While infant mortality rates (IMR) decreased overall from 2007 to 2015 in California, disparities in infant death rates have increased in some groups, including among obese mothers, those who smoke and African American women, according to a new study published in PLOS One.
The goal of this study was to better clarify the maternal and infant predictors of infant deaths in California. The study analyzed data from the Birth Statistical Master Files in California, compiled by the California Department of Public Health (CDPH). Files from a total of 4,503,197 single births, with 19,301 infant deaths, were reviewed.
Key findings of the study include:
- Children of African American women had almost twice the risk of infant mortality when compared with children of white women.
- Infants of women with bachelor's degrees or higher were 89% less likely to die, compared to women with less than a high school education.
- Infants of mothers who smoked during the first and second trimester of pregnancy were 75% more likely to die than infants of nonsmokers.
- Infants of women who were overweight and obese during pregnancy account for 55% of the infant mortalities in the study.
- More than half of the infant deaths were to children of women with lower socioeconomic status.
- Infants of mothers who participate in WIC, the Special Supplemental Nutrition Program for Women, Infants and Children, were 59% more likely to die than infants of non-WIC participants.
- Infants with low birth weight and preterm birth were more than six times and almost four times more likely to die than infants who had normal births, respectively.
- Infants born to mothers under the age of 20 represented 10.9% of infant deaths. Mothers over the age of 40 were associated with 5.6% of the total cases of infant deaths.
- In rural San Joaquin Valley region, women were 51% more likely to experience infant deaths compared to urban women living in the San Diego area.
"Infant mortality is a widely-reported indicator of population health, which can potentially be reduced by addressing racial/ethnic and geographic disparities and morbidities of clinical significance," said Anura Ratnasiri, first author and research scientist at the State of California's Department of Health Care Services. "Our study showed that taking steps to reduce infant mortality is likely to have a spillover effect on improving the overall health of the population in generations to come."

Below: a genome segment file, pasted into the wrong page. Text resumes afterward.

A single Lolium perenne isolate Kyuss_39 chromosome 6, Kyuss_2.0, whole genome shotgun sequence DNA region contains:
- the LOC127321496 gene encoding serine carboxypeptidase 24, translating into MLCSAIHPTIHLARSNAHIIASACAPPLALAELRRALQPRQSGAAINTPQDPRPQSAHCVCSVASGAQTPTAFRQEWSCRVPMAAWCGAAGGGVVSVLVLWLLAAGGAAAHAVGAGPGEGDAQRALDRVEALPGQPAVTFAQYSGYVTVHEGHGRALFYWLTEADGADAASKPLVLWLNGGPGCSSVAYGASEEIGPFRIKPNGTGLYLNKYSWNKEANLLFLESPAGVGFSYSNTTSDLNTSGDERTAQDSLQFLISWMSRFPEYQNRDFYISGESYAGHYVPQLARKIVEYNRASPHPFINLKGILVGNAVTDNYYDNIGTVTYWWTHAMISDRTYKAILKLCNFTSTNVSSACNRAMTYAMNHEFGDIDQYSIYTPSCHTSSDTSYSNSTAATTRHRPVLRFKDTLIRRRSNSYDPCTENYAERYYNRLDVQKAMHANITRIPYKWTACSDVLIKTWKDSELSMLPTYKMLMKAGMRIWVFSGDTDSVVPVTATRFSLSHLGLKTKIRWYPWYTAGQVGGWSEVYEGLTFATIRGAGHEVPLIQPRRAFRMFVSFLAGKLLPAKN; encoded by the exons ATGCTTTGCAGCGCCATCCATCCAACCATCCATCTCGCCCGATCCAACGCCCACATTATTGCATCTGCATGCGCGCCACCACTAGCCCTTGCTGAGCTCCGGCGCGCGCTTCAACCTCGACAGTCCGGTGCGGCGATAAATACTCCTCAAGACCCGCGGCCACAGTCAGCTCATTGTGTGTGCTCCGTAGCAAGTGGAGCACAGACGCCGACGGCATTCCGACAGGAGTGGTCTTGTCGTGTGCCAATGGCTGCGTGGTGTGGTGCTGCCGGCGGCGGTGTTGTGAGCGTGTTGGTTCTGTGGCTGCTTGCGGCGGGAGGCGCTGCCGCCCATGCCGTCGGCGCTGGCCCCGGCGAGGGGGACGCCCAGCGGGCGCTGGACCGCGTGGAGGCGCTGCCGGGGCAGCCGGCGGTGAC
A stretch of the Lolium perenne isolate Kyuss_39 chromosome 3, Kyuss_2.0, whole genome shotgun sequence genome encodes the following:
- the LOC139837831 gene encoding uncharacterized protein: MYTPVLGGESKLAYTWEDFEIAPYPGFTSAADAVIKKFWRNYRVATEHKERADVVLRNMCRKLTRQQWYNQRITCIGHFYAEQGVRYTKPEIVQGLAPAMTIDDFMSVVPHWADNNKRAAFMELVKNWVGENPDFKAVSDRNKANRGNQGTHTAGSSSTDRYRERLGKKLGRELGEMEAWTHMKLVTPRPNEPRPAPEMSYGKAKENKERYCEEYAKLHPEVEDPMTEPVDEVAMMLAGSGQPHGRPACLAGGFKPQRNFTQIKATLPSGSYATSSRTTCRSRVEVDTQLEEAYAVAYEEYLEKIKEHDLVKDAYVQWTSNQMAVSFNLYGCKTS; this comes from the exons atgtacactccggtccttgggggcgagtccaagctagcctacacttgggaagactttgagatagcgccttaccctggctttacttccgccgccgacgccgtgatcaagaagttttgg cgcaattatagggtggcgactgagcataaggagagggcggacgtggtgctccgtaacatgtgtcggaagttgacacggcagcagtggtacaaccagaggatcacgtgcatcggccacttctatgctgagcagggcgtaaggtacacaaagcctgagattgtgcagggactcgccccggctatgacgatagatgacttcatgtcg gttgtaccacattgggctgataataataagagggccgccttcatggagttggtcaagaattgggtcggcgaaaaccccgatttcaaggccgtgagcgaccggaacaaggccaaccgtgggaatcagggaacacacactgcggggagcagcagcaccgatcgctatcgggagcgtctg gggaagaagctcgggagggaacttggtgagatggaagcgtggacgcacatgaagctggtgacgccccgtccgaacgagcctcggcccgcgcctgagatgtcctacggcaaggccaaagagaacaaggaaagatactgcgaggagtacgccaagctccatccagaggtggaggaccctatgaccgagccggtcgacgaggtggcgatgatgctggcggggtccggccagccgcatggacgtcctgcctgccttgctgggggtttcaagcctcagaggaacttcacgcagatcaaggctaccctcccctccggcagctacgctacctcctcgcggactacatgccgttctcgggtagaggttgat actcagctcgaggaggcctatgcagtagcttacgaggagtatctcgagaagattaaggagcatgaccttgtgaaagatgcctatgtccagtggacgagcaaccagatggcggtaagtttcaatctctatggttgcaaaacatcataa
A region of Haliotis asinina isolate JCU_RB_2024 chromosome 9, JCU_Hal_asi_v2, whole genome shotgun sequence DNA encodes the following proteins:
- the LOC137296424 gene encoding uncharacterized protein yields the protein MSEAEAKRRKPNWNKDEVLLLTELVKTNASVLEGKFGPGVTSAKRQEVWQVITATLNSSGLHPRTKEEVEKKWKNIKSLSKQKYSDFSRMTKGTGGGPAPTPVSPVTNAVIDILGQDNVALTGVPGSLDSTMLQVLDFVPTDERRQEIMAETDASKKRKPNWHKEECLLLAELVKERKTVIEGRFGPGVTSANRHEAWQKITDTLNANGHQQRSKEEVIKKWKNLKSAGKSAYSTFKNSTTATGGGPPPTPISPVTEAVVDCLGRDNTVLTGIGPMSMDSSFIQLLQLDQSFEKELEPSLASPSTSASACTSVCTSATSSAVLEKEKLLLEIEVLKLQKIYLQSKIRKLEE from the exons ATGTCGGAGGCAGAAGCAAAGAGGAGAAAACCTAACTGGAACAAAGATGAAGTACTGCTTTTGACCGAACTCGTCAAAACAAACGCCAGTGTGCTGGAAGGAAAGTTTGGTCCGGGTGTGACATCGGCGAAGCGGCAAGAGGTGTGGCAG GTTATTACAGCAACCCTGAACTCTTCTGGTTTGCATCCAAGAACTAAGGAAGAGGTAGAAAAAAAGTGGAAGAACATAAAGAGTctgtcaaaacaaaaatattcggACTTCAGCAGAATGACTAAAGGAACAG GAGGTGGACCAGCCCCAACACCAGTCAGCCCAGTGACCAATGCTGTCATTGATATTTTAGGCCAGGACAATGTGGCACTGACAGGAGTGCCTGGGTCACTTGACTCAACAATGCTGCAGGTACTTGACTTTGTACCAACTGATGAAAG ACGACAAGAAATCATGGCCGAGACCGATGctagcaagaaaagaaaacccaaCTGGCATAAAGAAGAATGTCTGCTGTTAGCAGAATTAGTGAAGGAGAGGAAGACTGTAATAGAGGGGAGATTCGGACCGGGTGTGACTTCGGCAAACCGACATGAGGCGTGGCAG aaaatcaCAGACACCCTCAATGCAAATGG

The study speculates that the most effective health interventions may be social and public health initiatives that mitigate disparities in sociodemographic, economic and behavioral risks for mothers.
Public education focusing on maternal obesity and smoking cessation may also make a positive impact on all aspects of infant mortality. Empowering women to attain higher educational goals will likely also improve their socioeconomic status and employment opportunities, which are major indicators of health disparities.
"These results clearly show that we need to focus on the well-being of African American mothers and mothers in the San Joaquin Valley and address issues such as maternal obesity to achieve improvement in IMR," said Satyan Lakshminrusimha, a study author and physician-in-chief at UC Davis Children's Hospital.
IMR is a standardized measurement of deaths in the first year of life per thousand live births. It is a well-recognized indicator of the general health of the population and has been steadily declining in the United States. The IMR reflects broad socioeconomic conditions, the educational status of the population, maternal behaviors and the quality and accessibility of medical services.
View the study.
Other co-authors on the study are Ronald A. Dieckmann of UC San Francisco; Henry C. Lee and Jeffrey B. Gould of Stanford University; Steven S. Parry and Ralph J. DiLibero of California Department of Health Care Services; and Vivi N. Arief, Ian H. DeLacy and Kaye E. Basford of The University of Queensland.